ment, assisted by TVIts. R. A. Bam- Transylvania farmer that would like
hardt, a talented y»ung violinist of 'O have this orolilem to deal witb?
Columbia, S. C. The soloists were Thig fine hay is growing on what was
Dorothy Silversteerrand Ella Zacha. formerly just ordinary clay soil and
ry, the latter completing the ^ fuere is no reason why we should not
coarse. Miss Barrihardt and Miss i grow the some “weed’ and save fhe
Pike. Miss Pike sang two beautiful ! money that is constantly being paid
vocal numbers. Tnere were also \ out for hay that is shipped in.
choruses and ensemble selections, f.ve 1 Every farmer cannot do these
pianos and twenty Isands being used : fHings on as expensive scale as Judge
in the last one. i Gentry is doing them, but there is Tio i wages for the leading trades and pro-
On Monday evening a program pre- ; reason why we slrould not start plans j fessrons, fi’om April 1, 1921, to April
pared by the AdeliAiian. Columbian., on a small scale to improve our r^as- | 30^ 1922, based upon information oT)-
and Lanier literary aacieties was very tures and increase our yield of liay. I tai*ne<j through emnloyment superln-
pleasing’y rendered. One extremely Buying hay is expensive and the Tnon- I tendents in the cities where offices
pleasing feature of this program was ' ey spent in this way may be retain- I -are maintained, is only sixteen per
the musical assistance of musicians *^d in tho county ¥or other purposes ’ cent ISkilled workers afiliated with
not otherwise comiected with the In- Ijy a little persistent effort on tbe i Jabor organizations have generally
stitute. Mrs. R. A. Barnhardt de- mrt of those having lands that .are ’bepn ablT* to maintain li-vine- wao-o
with 5, vmHn irll^ r.ryA Tmfhinrr except ‘ ^ales. v/Wle the less fortunate Tiave
was filling out tlie unexpired term of
former chairman Tkos. D. Warren,
and continuing Maj. Wm. T. Joynei
as secretary. There was no opposi
tion to the election of either of these
gemtlemen and the Committee made
quick work of it. Practically every
woman added t© the Committee :*s
either tlic wife or daughter of a orom-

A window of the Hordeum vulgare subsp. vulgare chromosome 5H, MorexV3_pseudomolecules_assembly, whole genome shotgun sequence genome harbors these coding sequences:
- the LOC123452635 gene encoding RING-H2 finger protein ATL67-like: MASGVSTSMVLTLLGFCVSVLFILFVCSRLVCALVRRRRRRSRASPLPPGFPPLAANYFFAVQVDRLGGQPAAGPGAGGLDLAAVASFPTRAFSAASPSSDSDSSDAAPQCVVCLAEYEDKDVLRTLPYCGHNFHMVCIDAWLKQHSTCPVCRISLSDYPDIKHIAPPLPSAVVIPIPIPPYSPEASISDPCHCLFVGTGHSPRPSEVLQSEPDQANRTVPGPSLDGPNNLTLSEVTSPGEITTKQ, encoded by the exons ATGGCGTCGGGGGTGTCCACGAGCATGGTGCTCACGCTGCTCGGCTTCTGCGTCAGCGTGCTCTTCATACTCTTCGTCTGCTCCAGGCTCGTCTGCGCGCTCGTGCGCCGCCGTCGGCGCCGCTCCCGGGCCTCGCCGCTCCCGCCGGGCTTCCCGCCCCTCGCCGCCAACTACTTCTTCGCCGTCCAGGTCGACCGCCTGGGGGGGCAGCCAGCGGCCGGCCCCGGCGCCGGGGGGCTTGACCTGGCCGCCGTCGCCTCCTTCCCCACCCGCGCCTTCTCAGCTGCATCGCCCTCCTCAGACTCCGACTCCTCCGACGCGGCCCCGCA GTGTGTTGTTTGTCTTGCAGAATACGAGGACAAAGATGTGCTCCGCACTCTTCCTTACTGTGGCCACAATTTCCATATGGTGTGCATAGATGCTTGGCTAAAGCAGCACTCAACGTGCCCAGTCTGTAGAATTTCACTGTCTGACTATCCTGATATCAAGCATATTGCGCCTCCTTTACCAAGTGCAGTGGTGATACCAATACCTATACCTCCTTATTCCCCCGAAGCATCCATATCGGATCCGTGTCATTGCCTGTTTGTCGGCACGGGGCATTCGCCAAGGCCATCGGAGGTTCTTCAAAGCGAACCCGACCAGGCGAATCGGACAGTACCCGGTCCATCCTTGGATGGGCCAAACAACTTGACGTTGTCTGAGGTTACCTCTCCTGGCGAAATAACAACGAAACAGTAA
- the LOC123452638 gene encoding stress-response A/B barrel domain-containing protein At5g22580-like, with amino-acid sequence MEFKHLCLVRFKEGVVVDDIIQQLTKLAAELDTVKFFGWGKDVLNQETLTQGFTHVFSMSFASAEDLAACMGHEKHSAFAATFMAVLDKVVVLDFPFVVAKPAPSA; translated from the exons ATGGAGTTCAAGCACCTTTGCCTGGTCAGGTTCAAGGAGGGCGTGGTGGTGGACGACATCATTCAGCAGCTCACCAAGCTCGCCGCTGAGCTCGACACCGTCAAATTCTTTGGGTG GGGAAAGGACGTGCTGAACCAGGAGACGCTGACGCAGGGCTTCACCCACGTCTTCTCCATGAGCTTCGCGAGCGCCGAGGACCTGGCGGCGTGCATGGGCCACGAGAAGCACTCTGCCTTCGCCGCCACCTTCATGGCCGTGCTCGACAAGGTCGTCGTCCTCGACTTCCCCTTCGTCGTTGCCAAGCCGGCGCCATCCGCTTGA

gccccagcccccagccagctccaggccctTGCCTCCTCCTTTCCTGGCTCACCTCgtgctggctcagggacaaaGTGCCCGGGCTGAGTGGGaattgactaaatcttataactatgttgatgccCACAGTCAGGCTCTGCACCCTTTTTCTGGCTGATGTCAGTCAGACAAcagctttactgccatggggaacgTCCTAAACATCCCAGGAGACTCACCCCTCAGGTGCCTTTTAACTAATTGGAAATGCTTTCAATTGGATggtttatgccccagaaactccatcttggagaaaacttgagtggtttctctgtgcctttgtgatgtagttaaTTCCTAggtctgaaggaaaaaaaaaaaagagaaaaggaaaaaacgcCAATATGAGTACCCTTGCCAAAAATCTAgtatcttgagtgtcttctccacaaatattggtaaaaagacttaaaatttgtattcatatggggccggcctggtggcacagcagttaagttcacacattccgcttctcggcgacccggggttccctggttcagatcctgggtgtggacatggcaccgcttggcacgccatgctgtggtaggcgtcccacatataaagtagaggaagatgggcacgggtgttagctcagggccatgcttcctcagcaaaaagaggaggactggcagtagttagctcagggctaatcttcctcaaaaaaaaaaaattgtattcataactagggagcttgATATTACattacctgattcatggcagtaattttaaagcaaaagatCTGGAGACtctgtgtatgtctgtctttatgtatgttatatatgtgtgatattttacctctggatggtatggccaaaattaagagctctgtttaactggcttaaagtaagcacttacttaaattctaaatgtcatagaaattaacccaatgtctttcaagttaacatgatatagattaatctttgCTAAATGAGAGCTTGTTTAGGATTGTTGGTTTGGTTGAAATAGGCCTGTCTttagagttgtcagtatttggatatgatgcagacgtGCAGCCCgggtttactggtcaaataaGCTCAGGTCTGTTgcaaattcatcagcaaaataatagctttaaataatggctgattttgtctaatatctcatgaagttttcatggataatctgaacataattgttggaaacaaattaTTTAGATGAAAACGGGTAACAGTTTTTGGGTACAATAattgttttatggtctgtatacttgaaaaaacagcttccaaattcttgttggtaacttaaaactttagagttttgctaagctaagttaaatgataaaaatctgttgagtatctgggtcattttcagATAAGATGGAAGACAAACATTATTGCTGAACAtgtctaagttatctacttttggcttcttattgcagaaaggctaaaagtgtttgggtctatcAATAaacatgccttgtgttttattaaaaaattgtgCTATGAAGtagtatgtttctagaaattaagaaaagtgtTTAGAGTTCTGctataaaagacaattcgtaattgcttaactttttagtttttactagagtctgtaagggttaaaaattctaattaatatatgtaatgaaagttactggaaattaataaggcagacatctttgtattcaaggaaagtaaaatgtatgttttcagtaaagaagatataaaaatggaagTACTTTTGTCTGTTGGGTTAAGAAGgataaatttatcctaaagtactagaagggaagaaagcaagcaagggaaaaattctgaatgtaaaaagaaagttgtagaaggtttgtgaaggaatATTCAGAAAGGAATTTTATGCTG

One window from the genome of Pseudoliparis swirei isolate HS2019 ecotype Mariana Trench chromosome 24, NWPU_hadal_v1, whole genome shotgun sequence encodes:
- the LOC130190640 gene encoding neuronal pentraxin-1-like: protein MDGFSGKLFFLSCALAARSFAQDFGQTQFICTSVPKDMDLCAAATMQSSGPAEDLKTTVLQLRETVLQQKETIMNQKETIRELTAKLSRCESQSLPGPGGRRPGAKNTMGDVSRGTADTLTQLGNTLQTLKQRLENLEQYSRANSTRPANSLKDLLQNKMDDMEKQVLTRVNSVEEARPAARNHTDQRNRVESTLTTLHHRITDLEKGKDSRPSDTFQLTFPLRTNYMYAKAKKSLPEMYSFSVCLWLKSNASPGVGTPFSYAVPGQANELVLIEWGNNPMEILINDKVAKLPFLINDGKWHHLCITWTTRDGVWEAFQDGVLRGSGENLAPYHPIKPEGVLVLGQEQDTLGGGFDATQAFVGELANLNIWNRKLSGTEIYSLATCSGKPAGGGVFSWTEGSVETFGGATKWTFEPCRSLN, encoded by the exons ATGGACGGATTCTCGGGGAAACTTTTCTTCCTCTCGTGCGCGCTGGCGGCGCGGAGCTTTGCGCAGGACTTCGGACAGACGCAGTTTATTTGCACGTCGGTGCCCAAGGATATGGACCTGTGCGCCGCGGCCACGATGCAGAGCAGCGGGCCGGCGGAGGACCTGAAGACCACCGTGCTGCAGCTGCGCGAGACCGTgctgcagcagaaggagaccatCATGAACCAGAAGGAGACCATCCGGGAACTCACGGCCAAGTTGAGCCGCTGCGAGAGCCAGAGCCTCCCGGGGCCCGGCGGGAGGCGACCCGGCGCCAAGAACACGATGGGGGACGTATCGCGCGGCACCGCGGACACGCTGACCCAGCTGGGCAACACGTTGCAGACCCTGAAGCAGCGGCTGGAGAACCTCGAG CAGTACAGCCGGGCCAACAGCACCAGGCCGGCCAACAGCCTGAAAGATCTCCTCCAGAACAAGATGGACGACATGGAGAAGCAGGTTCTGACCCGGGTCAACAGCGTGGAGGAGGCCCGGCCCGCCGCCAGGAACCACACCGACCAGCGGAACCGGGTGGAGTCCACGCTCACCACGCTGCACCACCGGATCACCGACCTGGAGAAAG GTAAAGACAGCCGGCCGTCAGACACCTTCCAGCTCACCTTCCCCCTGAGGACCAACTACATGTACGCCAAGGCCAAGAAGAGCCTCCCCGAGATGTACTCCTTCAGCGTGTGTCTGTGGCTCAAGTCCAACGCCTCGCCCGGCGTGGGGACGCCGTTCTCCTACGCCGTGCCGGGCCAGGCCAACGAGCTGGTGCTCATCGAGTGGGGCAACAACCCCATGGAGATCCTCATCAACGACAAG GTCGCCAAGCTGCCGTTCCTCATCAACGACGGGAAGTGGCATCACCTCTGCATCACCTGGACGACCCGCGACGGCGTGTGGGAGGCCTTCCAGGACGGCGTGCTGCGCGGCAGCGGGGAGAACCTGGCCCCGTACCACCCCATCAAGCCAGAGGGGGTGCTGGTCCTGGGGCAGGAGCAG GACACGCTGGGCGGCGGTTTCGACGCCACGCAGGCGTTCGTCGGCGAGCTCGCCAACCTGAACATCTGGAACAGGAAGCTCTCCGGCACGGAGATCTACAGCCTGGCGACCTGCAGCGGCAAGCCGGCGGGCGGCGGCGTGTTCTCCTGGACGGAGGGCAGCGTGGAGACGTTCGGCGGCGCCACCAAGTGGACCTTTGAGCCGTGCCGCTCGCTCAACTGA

inent democrat, so that the real per
sonnel of the organization remains
•about as it was before. A bare :na-
iority of the male members attend
the meetngs 'of the Committee as a
rule and it remans for those securing
the greater number of proxies to con
trol t>ie actions of that body on or
The free employment offices now :In
operation in the State have, pcpveii
their value 'by the service rendered
during the recent period of unem
ployment and depression. These of
fices are located n Asheville, Char
lotte, Greensboro. Raleigh, Wilming
ton and Winston-Salem. Since the
first of January of this year, 10.718
persons have applied for position^
at the six -offices in operation; 9,387
have been referred to opportuniter
and 8,132 found situatons which have
enabled them to “keep the wolf from
tlie door.’” The crisis apparently has
passed as the number of idle native
workers, v/ho manifest a Pennine die-
sire to work, is comparatively small.
And North Carolina employers ,ap-
oear to be reasonably fair in wayre al
lowances. The average reduction
June at 3 P. M. The subject is South 1 ary Hero of the South, amounted
rm Baptist Education.
Miss Beulah McGuire l''adcr of 'ho
Sunbeams asks the children to :noe.'
her at the church at 3 P. M. Friday,
Farmers in this section are far b<^-
hir.d with corn planting. Some do
not have the seed bed ready yet.
When the ground does get dry enoueTh
for plowing it seems now if 'the
fo very ’ittle until in 1861 Transylva
nia county was formed out of a viart
of Henderson county, At this .time
many wealthy and fashionable peo
ple f;*om the lower part of South
C' rolina bought many of the finest
drm-. and built what were palatial
hor es for those days. Among them
wrve Frank McKune and Wiliam
Johnston, from Georgetown. S. C.,
women need to go to the field And i Their elegant teams and liveried ser-
W; . ' vants are still rem.embered.
Wenotic** with interest Dr Wallis s
article on The Impor'^anc^ of Prooer in Aose days when the '^tage
Foodstuff. WehopethcNcw,wiiral- ’ms only mean, of public
1/x,., 'n,. WoiHo. -p-.- T ^ , tra-nsportation wealthy planters irom
J d'^cussion | s^xitlilands WOUM form caravans
more in detail. rher<j arfe so many o
tilings about food—their combina-
from the burning heat
' flTino-js T am V>,. Vowlands in the cool breeze;;
i things, I..am sure Dr. WaHi^- could Sapphire Country. Buck For
est Inn. nine miks south of Brevard,